ERP, Services, Telephony and Mobile

Summary:My cell phone is dying but I'm hoping my new device will connect with businesses in ways never before possible. Will software vendors see the new opportunity or will they continue to view cell phones as phones and not as business process change agents?

- A growing intersection and opportunity -

Are you overdue to replace the cell phones in your business? The next cycle of cell phone acquisitions by businesses (and consumers) may open up a number of questions that must be addressed by these buyers (and the companies that develop business applications). Specifically, businesses will want to examine:

  • the role of the mobile device in their organization
  • how business and other information should be presented to the mobile user
  • how diverse pieces of information will be presented collectively on a mobile device
  • what data beyond that in an ERP system is needed to provide appropriate levels of business value in the field
  • how workers will utilize new mobile applications with new mobile devices in the field
  • how value is defined to an interconnected workforce

Recently, I've participated in briefings by top executives at companies like SAP, Workday, ClickSoftware and Appirio. Mobile technologies were the stars of these briefings. SAP recently bought Sybase - an act they admit was driven largely by Sybase's mobile capabilities.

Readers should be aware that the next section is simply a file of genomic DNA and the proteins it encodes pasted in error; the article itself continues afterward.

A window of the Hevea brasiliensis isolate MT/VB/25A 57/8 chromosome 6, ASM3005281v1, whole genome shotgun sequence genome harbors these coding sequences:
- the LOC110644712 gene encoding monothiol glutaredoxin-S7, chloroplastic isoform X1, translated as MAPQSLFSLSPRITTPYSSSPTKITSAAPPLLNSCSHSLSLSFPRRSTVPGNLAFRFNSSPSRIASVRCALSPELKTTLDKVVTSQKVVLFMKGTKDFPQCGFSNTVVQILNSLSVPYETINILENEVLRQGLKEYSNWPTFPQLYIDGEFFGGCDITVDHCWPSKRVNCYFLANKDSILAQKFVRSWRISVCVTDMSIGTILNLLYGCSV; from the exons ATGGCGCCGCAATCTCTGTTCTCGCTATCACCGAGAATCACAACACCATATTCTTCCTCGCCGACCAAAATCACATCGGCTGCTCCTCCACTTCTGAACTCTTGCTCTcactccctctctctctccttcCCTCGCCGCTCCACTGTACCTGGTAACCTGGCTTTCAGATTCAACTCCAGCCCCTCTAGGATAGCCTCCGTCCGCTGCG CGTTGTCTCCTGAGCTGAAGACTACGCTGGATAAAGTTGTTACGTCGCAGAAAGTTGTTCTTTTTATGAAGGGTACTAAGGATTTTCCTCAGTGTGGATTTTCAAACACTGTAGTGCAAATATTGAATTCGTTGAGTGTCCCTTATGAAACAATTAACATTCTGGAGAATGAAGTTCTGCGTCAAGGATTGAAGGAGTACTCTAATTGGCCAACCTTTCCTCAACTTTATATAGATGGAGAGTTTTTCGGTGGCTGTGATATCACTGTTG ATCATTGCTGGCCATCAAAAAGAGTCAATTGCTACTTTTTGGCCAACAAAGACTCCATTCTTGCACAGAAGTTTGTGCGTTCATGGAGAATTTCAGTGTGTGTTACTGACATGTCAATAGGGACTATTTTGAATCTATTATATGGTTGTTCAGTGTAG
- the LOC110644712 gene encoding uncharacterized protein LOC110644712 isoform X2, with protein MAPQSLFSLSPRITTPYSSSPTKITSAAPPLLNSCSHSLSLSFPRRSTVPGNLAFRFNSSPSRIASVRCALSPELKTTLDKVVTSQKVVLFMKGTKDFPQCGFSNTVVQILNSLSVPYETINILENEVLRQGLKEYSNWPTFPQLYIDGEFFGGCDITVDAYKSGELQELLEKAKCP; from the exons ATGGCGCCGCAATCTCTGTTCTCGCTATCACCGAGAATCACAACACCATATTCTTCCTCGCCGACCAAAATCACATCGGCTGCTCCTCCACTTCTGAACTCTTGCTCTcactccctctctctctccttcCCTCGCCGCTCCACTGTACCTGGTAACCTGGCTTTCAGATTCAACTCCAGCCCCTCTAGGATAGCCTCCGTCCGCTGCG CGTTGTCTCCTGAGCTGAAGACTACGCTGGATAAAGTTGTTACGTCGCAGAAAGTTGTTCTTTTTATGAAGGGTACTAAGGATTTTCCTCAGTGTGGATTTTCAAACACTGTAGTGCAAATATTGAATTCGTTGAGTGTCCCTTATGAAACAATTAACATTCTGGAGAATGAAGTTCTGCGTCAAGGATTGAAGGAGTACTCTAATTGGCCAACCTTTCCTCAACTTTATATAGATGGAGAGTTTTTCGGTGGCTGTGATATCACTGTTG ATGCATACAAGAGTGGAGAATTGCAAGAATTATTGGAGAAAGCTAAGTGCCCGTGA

The issues surfaced in these briefings certainly make one think about the inefficient processes and workflows in effect in many businesses and how these can be improved today. But, maybe the biggest a-ha moment is that we've really got to stop thinking of these devices not as ‘telephones' but in a whole new light as devices that bring sound, video, life and experience to businesses and customers. I/we tend to see mobile phones (ugh- that name is so out-of-date. It's like referring to a locomotive as an iron horse. It's an obsolete term that doesn't match the technology) as one-sensory items and thus, of limited communication value. They're not that at all anymore.

In no particular order, here are some highlights from these briefings:

Appirio, a very modern systems integrator with a penchant for cloud to cloud integration initiatives, created a series of mobile applications for a home healthcare provider. These mobile apps merge information from salesforce.com, Workday and Google on an Appirio-built user interface. Moreover, the functionality that is made available to users is device dependent as some functions can be completed only on iPads while many others can be completed on iPhones.